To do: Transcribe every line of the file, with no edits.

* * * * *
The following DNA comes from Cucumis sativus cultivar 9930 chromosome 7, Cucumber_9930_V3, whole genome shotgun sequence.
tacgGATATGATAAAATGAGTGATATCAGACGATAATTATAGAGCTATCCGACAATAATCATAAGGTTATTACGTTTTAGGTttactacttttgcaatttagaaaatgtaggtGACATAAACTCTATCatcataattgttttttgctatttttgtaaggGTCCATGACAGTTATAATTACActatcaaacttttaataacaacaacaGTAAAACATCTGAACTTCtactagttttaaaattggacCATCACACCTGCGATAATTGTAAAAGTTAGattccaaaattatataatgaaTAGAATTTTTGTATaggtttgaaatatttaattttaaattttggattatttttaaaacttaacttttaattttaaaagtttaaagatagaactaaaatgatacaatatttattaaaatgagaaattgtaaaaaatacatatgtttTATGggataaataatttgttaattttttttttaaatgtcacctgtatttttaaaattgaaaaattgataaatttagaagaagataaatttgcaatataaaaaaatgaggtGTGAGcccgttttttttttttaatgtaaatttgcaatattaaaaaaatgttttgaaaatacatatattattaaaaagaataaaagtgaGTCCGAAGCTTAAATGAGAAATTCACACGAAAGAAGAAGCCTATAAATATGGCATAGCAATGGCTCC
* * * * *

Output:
The following DNA comes from Cucumis sativus cultivar 9930 chromosome 7, Cucumber_9930_V3, whole genome shotgun sequence.
tacgGATATGATAAAATGAGTGATATCAGACGATAATTATAGAGCTATCCGACAATAATCATAAGGTTATTACGTTTTAGGTttactacttttgcaatttagaaaatgtaggtGACATAAACTCTATCatcataattgttttttgctatttttgtaaggGTCCATGACAGTTATAATTACActatcaaacttttaataacaacaacaGTAAAACATCTGAACTTCtactagttttaaaattggacCATCACACCTGCGATAATTGTAAAAGTTAGattccaaaattatataatgaaTAGAATTTTTGTATaggtttgaaatatttaattttaaattttggattatttttaaaacttaacttttaattttaaaagtttaaagatagaactaaaatgatacaatatttattaaaatgagaaattgtaaaaaatacatatgtttTATGggataaataatttgttaattttttttttaaatgtcacctgtatttttaaaattgaaaaattgataaatttagaagaagataaatttgcaatataaaaaaatgaggtGTGAGcccgttttttttttttaatgtaaatttgcaatattaaaaaaatgttttgaaaatacatatattattaaaaagaataaaagtgaGTCCGAAGCTTAAATGAGAAATTCACACGAAAGAAGAAGCCTATAAATATGGCATAGCAATGGCTCC